Heuvelrugloop: Hilly home run
Do you have a favourite race?
I bet you do. Even if it does not immediately come to mind, you must have a race that is (metaphorically) written on the calendar in permanent marker. That race that trumps all others.
While you think about it, let me tell you about my latest half marathon, the Heuvelrugloop.
The Heuvelrugloop has something for everyone; from its flat 4.2 km run on paved roads, to its hilly half marathon over sandy trails.
It is beautiful, challenging and well organized. It is at the top of my racing list, but not because of the reasons I just mentioned.
I love it because it is the only race where I can entirely avoid the race porta potties. I can prepare at home (read: go to the loo obsessively) before I casually stroll out of my own front door to the start.
My house (pictured below) might even be slightly closer to the start than the official changing rooms and bib pickup (the blue tent). All other races pale compared to this convenience.
As you can imagine, I have a history with this race. The first time I did it was in 2015, long after I started running races in the Netherlands and even longer after moving into this town.
My experience of running it three times is that when it goes your way, it feels fantastic. You end triumphantly on the village square while everyone from the running group to the neighbours cheers you over the line.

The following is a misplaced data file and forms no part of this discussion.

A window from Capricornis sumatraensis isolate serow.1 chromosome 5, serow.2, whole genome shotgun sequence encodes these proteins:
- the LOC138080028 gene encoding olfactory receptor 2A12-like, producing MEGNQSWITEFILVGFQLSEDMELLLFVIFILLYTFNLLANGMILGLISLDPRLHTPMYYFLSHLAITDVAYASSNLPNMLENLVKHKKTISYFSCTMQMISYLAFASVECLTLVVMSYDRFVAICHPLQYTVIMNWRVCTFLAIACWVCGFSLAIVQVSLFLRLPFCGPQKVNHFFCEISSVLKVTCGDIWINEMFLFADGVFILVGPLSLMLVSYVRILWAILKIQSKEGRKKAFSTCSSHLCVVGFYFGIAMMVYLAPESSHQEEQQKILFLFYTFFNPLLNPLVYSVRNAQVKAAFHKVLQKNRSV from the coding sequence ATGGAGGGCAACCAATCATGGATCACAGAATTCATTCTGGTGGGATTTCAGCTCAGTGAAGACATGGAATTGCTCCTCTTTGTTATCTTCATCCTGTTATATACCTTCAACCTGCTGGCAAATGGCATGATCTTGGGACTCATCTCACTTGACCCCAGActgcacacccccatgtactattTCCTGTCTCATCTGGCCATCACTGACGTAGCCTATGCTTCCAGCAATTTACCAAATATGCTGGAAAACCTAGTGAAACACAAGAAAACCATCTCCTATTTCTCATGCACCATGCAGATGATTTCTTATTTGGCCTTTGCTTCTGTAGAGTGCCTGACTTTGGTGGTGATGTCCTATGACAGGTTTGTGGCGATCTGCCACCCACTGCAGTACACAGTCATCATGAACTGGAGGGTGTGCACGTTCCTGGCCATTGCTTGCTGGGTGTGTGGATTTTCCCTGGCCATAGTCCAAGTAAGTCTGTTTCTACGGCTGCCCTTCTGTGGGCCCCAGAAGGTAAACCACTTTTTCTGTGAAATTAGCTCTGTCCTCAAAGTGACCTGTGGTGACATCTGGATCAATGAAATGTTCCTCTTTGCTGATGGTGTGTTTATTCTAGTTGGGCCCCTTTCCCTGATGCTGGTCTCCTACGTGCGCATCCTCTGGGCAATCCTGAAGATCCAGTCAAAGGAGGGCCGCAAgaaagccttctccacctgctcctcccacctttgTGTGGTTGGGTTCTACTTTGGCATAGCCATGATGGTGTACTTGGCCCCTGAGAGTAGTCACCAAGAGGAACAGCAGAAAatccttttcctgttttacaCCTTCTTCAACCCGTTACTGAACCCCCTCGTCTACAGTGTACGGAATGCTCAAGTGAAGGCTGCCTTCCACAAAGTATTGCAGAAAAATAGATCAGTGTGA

The first time I ran the 10 km in 57:56. I was overjoyed. It was one of my first 10 kilometers under an hour and my whole running club was there to celebrate my achievement.
On the other hand, when it is not your day, it’s can be quite brutal. Let say you run the 21 km and come in second-to-last: You are still met by dozens of acquaintances, except now everyone has had a couple of beers and make a point of telling how weary they have grown waiting for you.
Not only do I have a bit of history with this race, I also feel that I somehow have a score to settle with it.
I feel like I need to show the hills that I’m not easily intimidated.
Allow me to elaborate on the “hills” a bit. The race’s name, Heuvelrugloop, translates roughly to “Hill Ridge Run”.
The course doesn’t have hillS, but one big hill that the race organizers found 4 different angles to summit. It’s hard to tell from the course map, but some of the sections are repeated, so you end up doing the same pesky peak 6 times.
Getting back to the previously mentioned (hypothetical) “second-to-last in the race” incident: I was determined to show this race I am not one to back down from a bit of elevation.
As the day drew nearer, I began to realize that I would be running the race alone. While I knew some people who were running the 10 km, no one I knew was going to do the half marathon. In previous years I had a similar predicament but managed to run the first 8km with a friend and my husband until they had to turn left for the 10km finish and I continued to finish the half.
For this race that particular friend was overseas and my husband in line for ACL reconstruction surgery. I was forced to run solo. While I had spent 8 weeks training with only the company of podcasts and upbeat power tunes, a part of me assumed the race itself would be a bit more social.